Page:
Neha slowly pulled the little rickshaw down the street as Prema walked behind her, tossing in the garbage she collected. While most girls their age spent their free time playing and hanging out with friends, these sisters were working hard to help provide for their family of nine. But they were just two young girls not more than 10 years old. What difference could they make?
Growing Up in Poverty
Born into a Dalit ("Untouchable") family, Neha and Prema shared a six by eight foot hut with their parents and five other siblings. Despite the shame they felt, they had to go to the railroad track to use the toilet—they had no alternatives to escape the prying eyes around them.
Their parents worked as garbage collectors, digging through people's trash every day to look for anything they could sell or recycle. Prema and Neha often ended up going with their parents, hoping they could help provide that little bit extra their family always needed.
When classmates came into school showing off the new clothes they received for their birthdays, the girls knew they would never get the chance to do the same. They were too poor for parties or celebrations of any kind. Birthdays were just another day to work and try to survive.
Neha resented it all. She was looked down on because she was a girl and a Dalit. Her family never even had enough money for food, yet her father always managed to buy alcohol. She couldn't understand why she was always a victim. Neha wanted to fight back, but she didn't know how. Would no one give them a chance?
Prema and Neha barely scraped by as the daughters of garbage collectors.
A Chance to Fight
The girls finally received an opportunity when they were invited to attend the local Bridge of Hope center. But when they arrived at the center, they sat alone in the corner and wouldn't talk to anyone. They were embarrassed over their ragged clothes, especially when their classmates made mean comments about them.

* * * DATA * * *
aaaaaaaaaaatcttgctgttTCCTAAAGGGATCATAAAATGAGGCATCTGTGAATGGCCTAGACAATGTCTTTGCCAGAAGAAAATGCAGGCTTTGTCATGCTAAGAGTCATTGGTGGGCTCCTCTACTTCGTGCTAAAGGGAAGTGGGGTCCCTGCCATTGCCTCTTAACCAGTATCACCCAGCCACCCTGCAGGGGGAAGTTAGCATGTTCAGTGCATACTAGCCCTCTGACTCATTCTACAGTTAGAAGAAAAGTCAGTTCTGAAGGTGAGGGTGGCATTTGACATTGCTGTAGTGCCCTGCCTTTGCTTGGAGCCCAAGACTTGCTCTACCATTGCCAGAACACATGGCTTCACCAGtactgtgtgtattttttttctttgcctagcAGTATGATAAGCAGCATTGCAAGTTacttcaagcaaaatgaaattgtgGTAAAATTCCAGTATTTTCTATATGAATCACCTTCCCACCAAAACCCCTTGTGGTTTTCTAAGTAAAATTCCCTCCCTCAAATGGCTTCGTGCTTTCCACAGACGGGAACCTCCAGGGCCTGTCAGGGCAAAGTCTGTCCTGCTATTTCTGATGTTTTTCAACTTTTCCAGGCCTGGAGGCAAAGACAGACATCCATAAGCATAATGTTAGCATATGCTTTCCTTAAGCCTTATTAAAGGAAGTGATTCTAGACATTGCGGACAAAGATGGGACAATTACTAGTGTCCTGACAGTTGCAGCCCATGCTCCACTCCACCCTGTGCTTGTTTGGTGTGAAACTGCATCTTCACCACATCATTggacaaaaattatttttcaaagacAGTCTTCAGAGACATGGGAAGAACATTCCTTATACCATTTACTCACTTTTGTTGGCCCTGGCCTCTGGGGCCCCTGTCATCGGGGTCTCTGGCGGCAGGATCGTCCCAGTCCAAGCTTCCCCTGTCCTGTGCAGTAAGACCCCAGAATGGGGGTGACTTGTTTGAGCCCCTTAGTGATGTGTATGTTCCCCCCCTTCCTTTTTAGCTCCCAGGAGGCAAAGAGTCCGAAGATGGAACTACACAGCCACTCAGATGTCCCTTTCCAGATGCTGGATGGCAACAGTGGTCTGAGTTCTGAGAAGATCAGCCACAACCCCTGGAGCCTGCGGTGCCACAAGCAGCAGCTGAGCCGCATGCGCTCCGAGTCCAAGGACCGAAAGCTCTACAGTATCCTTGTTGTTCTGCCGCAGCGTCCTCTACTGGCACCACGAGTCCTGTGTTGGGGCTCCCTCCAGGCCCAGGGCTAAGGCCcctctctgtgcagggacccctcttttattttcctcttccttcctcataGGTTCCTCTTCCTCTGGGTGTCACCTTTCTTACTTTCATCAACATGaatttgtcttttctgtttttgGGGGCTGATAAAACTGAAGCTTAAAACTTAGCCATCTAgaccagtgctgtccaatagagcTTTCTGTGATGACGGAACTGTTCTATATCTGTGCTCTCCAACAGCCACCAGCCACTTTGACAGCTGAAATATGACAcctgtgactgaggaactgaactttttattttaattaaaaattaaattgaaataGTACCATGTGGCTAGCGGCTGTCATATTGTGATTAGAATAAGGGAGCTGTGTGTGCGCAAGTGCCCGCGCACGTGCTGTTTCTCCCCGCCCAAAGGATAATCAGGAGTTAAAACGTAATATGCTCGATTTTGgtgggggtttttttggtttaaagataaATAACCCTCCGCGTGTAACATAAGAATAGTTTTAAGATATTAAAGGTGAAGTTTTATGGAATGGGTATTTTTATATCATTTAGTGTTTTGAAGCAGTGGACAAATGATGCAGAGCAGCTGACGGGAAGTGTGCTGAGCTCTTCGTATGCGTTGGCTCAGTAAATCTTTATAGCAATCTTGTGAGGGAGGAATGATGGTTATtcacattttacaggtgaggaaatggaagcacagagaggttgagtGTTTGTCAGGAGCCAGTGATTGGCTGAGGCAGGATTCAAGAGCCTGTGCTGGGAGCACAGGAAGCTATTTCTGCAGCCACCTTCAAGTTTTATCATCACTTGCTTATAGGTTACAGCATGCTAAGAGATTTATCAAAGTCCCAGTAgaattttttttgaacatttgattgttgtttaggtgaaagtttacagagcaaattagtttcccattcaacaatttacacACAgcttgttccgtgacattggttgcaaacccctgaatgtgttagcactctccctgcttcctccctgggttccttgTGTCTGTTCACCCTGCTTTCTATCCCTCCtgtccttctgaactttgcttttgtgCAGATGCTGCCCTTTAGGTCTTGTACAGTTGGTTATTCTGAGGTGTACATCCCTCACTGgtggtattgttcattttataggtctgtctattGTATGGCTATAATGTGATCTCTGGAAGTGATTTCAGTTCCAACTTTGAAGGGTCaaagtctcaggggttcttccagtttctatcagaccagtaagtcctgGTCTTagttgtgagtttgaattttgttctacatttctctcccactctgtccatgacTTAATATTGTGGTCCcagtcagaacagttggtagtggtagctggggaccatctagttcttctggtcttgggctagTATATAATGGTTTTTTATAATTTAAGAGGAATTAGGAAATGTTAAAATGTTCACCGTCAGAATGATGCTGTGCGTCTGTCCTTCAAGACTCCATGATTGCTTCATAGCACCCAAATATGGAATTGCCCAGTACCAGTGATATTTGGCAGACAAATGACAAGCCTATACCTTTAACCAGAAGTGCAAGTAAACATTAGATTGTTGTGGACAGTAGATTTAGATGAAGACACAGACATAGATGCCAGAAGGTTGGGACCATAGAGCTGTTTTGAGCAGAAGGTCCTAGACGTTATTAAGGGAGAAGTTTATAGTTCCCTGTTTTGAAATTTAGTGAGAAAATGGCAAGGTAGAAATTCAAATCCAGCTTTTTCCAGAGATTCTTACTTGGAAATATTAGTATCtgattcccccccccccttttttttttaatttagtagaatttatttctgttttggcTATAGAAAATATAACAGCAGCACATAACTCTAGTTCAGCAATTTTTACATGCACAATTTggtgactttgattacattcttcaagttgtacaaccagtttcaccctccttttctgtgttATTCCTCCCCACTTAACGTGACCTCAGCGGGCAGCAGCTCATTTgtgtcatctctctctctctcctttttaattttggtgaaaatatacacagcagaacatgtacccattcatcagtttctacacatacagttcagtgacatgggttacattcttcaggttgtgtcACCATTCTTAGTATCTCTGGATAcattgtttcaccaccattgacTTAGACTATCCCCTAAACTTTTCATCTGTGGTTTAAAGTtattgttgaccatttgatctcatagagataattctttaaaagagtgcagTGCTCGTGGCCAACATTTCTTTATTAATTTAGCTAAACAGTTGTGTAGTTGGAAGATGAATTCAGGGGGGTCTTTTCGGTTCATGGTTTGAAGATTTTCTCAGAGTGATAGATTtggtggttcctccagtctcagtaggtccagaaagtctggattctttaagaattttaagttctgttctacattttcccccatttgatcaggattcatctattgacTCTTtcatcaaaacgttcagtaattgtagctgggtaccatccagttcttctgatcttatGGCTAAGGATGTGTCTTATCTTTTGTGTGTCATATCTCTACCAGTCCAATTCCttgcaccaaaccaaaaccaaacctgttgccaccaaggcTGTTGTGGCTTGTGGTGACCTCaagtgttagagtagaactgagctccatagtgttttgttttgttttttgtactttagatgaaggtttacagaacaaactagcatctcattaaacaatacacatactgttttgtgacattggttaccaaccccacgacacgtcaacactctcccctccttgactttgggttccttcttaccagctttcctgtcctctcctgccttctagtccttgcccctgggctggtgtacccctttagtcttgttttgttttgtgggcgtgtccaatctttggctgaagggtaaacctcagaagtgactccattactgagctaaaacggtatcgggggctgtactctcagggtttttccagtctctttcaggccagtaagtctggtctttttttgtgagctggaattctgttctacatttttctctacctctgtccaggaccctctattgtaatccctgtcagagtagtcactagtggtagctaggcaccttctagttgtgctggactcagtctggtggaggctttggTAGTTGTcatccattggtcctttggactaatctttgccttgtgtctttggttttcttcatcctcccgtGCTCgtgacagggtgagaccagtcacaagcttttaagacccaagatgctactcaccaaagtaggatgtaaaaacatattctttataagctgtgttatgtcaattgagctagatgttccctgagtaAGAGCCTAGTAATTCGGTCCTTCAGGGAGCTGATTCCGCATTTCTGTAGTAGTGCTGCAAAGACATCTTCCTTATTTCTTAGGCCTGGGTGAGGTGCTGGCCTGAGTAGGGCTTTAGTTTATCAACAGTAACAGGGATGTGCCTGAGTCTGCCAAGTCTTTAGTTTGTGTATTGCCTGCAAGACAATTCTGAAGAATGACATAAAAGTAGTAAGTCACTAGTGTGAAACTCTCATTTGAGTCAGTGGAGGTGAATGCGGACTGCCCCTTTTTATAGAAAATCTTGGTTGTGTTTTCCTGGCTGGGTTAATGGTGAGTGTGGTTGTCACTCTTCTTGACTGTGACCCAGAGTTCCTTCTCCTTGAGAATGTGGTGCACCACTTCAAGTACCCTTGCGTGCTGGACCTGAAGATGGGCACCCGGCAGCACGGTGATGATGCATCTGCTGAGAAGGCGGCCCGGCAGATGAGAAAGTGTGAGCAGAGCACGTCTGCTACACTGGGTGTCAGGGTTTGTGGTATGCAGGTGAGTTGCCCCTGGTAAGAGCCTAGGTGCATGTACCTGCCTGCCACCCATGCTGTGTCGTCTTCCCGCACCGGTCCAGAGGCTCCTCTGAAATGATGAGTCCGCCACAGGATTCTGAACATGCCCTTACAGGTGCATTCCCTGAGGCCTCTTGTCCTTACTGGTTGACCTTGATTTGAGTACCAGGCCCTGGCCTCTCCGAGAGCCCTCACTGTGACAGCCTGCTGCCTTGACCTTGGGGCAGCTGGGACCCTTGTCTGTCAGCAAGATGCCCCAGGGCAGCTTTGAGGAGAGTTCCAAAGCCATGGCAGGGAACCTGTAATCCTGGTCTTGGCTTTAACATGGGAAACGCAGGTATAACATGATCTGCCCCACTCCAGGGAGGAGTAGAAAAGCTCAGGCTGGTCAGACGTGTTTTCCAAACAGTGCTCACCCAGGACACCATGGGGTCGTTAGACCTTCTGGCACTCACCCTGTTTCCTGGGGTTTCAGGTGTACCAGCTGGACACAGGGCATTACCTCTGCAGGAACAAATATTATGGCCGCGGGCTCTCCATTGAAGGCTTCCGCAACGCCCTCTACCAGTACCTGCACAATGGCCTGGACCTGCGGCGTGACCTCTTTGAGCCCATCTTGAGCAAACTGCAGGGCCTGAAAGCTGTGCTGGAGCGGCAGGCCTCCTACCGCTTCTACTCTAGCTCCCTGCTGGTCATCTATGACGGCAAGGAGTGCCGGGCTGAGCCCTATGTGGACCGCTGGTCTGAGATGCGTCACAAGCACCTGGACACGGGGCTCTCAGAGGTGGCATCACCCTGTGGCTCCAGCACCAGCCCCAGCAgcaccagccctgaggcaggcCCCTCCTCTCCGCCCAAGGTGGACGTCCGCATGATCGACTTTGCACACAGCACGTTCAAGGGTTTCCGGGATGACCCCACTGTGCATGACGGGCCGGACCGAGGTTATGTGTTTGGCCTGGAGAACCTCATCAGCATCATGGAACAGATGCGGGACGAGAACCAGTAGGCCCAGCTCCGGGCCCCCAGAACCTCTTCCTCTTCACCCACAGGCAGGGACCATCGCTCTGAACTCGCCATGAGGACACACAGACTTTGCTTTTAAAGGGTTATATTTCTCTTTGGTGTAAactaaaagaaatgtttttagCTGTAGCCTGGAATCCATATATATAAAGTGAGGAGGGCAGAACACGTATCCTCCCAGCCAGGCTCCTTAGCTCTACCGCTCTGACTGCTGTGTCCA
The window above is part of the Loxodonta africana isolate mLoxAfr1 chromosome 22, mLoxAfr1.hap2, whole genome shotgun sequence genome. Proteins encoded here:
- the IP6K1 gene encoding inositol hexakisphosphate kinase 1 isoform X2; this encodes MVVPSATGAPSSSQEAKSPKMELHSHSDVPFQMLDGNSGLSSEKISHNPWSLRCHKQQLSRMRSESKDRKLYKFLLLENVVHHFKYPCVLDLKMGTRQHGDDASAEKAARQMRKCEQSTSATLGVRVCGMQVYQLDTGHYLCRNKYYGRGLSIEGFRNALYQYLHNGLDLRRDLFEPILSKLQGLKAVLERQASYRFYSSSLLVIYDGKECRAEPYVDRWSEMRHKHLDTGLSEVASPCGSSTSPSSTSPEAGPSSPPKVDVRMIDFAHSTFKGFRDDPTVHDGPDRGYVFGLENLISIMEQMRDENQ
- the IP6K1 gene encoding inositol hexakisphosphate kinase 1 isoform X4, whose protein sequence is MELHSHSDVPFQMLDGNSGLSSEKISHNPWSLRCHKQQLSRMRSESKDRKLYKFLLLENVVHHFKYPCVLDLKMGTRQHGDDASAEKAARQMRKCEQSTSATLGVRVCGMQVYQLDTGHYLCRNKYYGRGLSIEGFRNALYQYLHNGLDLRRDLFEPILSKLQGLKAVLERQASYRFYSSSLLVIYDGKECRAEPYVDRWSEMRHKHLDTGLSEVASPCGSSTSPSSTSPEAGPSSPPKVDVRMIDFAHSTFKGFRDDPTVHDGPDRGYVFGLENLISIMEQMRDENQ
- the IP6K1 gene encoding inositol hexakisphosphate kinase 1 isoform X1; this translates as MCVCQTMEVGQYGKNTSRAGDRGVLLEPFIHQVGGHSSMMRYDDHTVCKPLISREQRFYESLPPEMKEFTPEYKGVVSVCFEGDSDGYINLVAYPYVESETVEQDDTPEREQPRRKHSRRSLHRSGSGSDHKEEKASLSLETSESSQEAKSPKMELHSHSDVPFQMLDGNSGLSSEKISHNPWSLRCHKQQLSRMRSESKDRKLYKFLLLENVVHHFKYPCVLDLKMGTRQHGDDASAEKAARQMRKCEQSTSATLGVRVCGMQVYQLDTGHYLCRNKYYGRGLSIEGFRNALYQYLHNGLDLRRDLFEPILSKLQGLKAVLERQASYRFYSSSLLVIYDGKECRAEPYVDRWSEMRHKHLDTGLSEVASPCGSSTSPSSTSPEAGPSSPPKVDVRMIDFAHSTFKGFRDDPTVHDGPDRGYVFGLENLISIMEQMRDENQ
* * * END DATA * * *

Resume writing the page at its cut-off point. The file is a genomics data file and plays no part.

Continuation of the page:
At first, the girls didn't know how to accept the love the staff offered. They were used to rejection, not acceptance. But gradually, they learned how to accept love and to love others.
The sisters learned about proper hygiene and how they could take better care of themselves. And they even got the chance to have their first birthday celebration.
The staff taught the girls that all people are equal. Prema and Neha grabbed hold of this idea and decided to change their lives.
Working for Their Dreams
Prema dreamed of building her family a nice, new house to live in—one with three rooms and a private bathroom. With their teachers' motivating words, she and her sister decided to do more than just dream about it.
They began working extra hours after school collecting garbage and taking jobs as assistants at weddings and parties. While their friends enjoyed their school holidays, Prema and Neha worked in the fields as laborers.
In between their school and work hours, they began teaching their illiterate mother how to read. When others heard about the lessons, they were also eager to learn, so the girls began literacy classes for five more students.
Neha also taught her father about the negative effects of alcohol and fought with people who offered him drinks. Neha's father eventually stopped drinking alcohol due to her persistence.
Through it all, the girls continued working toward their main goal. Finally, after four years of working and saving, they were able to build their family a three-room, mud-baked brick house with an indoor bathroom—exactly what they had been dreaming of for so long.
Staff Impacted the Girls for Good
Now Prema and Neha are making new goals. They want to become teachers in the future so they can impact others the same way their teachers impacted them. They are very thankful for Bridge of Hope and the staff members who poured so much love and encouragement into their lives.
*Names of people and places may have been changed for privacy and security reasons. Images are GFA stock photos used for representation purposes and are not the actual person/location, unless otherwise noted.